NOR 19 Feature: Manipulating the Reader

Featured Art: Sketch of Church Tower and Roof Top by Arnold William Brunner

We often say that a story, a movie, a song, or even a commercial about sad dogs is “emotionally manipulative.” We use this phrase not only to discount a particular piece, but to condemn it. What, though, constitutes literary emotional manipulation? Is there such a thing as a benign manipulation, a justifiable heart- tugging? And what specific moves can we identify that make the difference between effective and ineffective narrative manipulation, between a moving poem and a mawkish one?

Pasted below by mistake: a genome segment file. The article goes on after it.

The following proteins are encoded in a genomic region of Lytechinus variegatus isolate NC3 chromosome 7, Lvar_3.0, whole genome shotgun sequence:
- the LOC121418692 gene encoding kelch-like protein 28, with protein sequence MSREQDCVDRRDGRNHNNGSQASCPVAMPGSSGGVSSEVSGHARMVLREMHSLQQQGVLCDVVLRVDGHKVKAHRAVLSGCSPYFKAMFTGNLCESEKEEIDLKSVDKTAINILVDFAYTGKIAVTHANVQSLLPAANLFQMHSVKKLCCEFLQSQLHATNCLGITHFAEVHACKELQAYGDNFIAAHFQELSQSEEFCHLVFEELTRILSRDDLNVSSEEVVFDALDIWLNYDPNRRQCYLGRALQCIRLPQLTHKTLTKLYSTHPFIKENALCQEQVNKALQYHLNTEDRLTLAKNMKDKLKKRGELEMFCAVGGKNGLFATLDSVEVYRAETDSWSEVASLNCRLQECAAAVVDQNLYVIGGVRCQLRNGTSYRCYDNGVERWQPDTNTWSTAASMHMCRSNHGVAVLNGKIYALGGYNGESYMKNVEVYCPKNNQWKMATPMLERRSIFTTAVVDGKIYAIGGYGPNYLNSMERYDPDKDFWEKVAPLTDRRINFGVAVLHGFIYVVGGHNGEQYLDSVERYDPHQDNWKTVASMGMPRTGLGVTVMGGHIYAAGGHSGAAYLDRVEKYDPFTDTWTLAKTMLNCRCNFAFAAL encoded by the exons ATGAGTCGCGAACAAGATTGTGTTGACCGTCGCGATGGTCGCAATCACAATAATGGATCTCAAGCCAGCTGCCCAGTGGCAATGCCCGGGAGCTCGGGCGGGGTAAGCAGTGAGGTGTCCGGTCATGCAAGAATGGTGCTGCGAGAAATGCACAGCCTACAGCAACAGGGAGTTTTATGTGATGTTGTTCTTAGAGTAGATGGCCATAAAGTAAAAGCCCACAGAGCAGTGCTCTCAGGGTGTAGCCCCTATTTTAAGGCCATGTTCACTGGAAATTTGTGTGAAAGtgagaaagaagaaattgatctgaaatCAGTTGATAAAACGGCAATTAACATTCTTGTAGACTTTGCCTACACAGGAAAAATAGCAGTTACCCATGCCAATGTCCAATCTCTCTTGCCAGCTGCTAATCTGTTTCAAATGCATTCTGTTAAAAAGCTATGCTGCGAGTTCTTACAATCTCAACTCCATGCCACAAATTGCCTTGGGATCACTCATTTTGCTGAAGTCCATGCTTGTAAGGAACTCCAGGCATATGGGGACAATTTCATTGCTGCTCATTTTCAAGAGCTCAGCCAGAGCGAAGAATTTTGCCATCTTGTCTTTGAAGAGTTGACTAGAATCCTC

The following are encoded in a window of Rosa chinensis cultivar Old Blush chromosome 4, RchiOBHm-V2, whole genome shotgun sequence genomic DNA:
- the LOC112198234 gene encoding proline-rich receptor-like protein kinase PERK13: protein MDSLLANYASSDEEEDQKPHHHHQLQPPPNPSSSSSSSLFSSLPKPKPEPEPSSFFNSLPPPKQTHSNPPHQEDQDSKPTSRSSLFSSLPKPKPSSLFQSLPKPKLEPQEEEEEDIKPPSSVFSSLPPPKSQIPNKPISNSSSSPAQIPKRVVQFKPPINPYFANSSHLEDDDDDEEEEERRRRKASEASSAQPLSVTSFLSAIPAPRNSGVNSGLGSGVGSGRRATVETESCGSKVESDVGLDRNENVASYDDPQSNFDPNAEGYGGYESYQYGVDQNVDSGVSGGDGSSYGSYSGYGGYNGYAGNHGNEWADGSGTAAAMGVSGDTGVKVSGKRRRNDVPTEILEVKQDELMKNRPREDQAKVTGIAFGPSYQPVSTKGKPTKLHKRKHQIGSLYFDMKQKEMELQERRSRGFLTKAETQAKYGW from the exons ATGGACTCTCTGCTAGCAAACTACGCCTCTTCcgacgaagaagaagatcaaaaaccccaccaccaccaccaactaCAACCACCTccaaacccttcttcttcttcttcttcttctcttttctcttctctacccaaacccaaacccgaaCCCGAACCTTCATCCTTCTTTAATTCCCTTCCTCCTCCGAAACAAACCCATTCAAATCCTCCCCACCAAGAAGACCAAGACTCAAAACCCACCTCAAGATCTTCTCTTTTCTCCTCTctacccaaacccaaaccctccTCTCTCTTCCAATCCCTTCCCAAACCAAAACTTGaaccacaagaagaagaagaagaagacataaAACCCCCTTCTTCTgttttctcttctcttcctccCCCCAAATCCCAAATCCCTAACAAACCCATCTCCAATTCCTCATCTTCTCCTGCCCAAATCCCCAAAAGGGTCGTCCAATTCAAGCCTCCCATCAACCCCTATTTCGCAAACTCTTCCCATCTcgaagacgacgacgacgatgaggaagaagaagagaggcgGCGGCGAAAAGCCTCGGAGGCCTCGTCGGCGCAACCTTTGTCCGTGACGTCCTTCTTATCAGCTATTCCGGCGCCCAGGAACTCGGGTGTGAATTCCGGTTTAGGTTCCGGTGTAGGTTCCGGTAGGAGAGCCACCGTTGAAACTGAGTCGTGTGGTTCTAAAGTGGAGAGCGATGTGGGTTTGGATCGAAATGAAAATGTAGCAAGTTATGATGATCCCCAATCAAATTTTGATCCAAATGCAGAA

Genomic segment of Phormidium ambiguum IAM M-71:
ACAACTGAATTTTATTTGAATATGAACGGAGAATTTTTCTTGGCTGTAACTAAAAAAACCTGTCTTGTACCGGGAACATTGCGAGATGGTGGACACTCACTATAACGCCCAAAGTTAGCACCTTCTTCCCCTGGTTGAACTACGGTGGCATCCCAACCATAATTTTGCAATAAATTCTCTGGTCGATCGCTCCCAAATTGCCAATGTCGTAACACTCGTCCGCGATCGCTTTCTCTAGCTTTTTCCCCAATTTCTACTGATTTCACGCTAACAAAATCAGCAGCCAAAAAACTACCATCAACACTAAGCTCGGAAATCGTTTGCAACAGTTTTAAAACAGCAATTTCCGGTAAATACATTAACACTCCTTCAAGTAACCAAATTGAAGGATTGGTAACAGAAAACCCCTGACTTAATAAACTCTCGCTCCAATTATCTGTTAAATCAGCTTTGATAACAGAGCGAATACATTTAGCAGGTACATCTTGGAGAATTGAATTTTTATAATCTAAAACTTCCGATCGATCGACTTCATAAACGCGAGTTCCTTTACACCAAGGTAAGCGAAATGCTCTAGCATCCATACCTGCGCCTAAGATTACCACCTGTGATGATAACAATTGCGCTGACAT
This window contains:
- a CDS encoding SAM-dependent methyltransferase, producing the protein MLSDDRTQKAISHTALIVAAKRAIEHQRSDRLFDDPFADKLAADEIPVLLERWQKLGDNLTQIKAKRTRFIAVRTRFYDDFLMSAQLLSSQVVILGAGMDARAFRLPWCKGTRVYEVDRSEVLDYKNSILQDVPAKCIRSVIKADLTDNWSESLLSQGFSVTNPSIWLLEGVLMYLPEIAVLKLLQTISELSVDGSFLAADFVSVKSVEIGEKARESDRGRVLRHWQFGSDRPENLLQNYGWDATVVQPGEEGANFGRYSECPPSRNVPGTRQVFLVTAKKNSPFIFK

We asked five writers—Rebecca McClanahan, Debra Marquart, A-J Aronstein, C.L. Dallat, and Matthew VanWinkle—to respond to those questions.

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